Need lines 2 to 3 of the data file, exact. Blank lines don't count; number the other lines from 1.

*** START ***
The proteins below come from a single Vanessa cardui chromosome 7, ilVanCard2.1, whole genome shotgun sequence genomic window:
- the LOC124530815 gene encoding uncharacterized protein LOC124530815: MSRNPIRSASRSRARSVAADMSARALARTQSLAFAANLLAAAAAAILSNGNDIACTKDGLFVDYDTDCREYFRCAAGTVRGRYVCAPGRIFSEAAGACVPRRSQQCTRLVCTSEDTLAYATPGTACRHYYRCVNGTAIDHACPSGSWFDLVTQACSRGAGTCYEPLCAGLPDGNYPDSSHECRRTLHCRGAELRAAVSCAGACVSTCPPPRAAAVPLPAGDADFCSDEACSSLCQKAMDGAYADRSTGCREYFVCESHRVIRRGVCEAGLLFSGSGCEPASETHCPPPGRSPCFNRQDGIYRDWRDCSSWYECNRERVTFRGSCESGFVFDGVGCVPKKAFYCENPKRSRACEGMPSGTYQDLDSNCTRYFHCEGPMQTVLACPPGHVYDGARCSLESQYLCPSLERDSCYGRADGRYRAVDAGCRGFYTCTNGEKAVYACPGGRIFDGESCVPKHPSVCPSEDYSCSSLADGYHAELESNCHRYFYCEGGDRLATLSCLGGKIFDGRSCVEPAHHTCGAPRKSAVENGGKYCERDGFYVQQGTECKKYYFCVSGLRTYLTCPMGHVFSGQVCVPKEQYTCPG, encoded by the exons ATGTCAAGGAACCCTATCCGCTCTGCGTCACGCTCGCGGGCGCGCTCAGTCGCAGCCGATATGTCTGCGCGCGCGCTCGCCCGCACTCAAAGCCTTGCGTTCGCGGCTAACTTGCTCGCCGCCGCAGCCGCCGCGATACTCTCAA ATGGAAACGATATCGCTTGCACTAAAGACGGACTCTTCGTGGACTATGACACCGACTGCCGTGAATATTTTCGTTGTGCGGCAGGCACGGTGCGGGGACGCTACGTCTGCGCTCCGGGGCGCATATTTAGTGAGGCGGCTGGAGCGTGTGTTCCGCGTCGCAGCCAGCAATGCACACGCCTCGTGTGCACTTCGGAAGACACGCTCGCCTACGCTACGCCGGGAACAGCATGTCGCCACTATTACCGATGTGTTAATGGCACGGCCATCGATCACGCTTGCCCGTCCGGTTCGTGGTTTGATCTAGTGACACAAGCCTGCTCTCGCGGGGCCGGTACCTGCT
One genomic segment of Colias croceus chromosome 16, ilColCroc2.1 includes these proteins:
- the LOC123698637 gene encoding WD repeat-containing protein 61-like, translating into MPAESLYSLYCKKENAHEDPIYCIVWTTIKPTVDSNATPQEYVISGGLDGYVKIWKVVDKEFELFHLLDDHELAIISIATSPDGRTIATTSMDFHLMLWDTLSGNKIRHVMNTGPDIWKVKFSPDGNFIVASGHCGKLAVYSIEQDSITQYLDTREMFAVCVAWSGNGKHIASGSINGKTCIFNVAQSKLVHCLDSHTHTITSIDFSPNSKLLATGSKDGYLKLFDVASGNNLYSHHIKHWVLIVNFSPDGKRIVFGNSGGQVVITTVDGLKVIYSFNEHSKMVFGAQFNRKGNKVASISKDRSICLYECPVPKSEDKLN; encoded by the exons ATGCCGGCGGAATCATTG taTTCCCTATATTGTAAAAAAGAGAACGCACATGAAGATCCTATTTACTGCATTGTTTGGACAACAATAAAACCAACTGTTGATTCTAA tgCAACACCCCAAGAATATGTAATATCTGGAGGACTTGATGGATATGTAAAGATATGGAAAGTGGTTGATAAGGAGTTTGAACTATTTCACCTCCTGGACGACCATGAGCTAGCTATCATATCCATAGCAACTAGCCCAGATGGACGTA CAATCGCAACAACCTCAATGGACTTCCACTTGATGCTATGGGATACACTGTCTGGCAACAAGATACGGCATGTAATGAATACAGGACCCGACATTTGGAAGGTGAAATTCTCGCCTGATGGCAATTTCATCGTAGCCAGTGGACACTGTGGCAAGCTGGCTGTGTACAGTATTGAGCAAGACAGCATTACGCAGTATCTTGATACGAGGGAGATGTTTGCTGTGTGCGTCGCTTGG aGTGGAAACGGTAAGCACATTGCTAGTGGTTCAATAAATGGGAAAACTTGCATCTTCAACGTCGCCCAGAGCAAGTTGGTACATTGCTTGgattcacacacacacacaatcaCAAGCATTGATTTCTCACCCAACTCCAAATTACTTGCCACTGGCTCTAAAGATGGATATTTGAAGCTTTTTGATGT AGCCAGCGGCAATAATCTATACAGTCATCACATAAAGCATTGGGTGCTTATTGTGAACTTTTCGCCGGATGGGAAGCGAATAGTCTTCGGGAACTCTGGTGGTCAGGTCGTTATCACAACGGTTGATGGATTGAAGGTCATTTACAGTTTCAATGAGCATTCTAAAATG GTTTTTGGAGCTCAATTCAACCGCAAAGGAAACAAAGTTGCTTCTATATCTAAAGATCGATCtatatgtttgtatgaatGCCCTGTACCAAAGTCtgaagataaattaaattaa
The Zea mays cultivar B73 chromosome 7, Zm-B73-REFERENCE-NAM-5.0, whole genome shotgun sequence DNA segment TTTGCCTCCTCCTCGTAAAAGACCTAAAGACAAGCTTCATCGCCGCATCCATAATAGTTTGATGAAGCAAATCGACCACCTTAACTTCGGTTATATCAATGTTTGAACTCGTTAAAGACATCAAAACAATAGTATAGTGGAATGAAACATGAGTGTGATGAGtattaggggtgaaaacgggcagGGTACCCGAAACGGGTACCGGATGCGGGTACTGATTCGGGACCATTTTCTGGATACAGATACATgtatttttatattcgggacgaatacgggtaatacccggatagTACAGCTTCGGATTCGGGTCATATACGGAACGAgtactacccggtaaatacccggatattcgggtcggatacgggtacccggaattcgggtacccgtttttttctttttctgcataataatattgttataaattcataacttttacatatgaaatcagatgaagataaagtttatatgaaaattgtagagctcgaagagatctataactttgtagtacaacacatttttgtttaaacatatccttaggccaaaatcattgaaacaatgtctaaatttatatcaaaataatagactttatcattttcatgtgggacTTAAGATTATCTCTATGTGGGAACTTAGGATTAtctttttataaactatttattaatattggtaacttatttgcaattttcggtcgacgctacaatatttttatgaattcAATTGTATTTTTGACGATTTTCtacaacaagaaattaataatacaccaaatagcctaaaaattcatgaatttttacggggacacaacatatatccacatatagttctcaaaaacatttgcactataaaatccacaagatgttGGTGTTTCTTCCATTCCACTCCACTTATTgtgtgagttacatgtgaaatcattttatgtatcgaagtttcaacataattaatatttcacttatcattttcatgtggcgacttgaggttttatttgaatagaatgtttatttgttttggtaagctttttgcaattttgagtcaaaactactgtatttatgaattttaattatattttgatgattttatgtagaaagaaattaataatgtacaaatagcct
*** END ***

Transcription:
- the LOC124530815 gene encoding uncharacterized protein LOC124530815: MSRNPIRSASRSRARSVAADMSARALARTQSLAFAANLLAAAAAAILSNGNDIACTKDGLFVDYDTDCREYFRCAAGTVRGRYVCAPGRIFSEAAGACVPRRSQQCTRLVCTSEDTLAYATPGTACRHYYRCVNGTAIDHACPSGSWFDLVTQACSRGAGTCYEPLCAGLPDGNYPDSSHECRRTLHCRGAELRAAVSCAGACVSTCPPPRAAAVPLPAGDADFCSDEACSSLCQKAMDGAYADRSTGCREYFVCESHRVIRRGVCEAGLLFSGSGCEPASETHCPPPGRSPCFNRQDGIYRDWRDCSSWYECNRERVTFRGSCESGFVFDGVGCVPKKAFYCENPKRSRACEGMPSGTYQDLDSNCTRYFHCEGPMQTVLACPPGHVYDGARCSLESQYLCPSLERDSCYGRADGRYRAVDAGCRGFYTCTNGEKAVYACPGGRIFDGESCVPKHPSVCPSEDYSCSSLADGYHAELESNCHRYFYCEGGDRLATLSCLGGKIFDGRSCVEPAHHTCGAPRKSAVENGGKYCERDGFYVQQGTECKKYYFCVSGLRTYLTCPMGHVFSGQVCVPKEQYTCPG, encoded by the exons ATGTCAAGGAACCCTATCCGCTCTGCGTCACGCTCGCGGGCGCGCTCAGTCGCAGCCGATATGTCTGCGCGCGCGCTCGCCCGCACTCAAAGCCTTGCGTTCGCGGCTAACTTGCTCGCCGCCGCAGCCGCCGCGATACTCTCAA ATGGAAACGATATCGCTTGCACTAAAGACGGACTCTTCGTGGACTATGACACCGACTGCCGTGAATATTTTCGTTGTGCGGCAGGCACGGTGCGGGGACGCTACGTCTGCGCTCCGGGGCGCATATTTAGTGAGGCGGCTGGAGCGTGTGTTCCGCGTCGCAGCCAGCAATGCACACGCCTCGTGTGCACTTCGGAAGACACGCTCGCCTACGCTACGCCGGGAACAGCATGTCGCCACTATTACCGATGTGTTAATGGCACGGCCATCGATCACGCTTGCCCGTCCGGTTCGTGGTTTGATCTAGTGACACAAGCCTGCTCTCGCGGGGCCGGTACCTGCT
One genomic segment of Colias croceus chromosome 16, ilColCroc2.1 includes these proteins: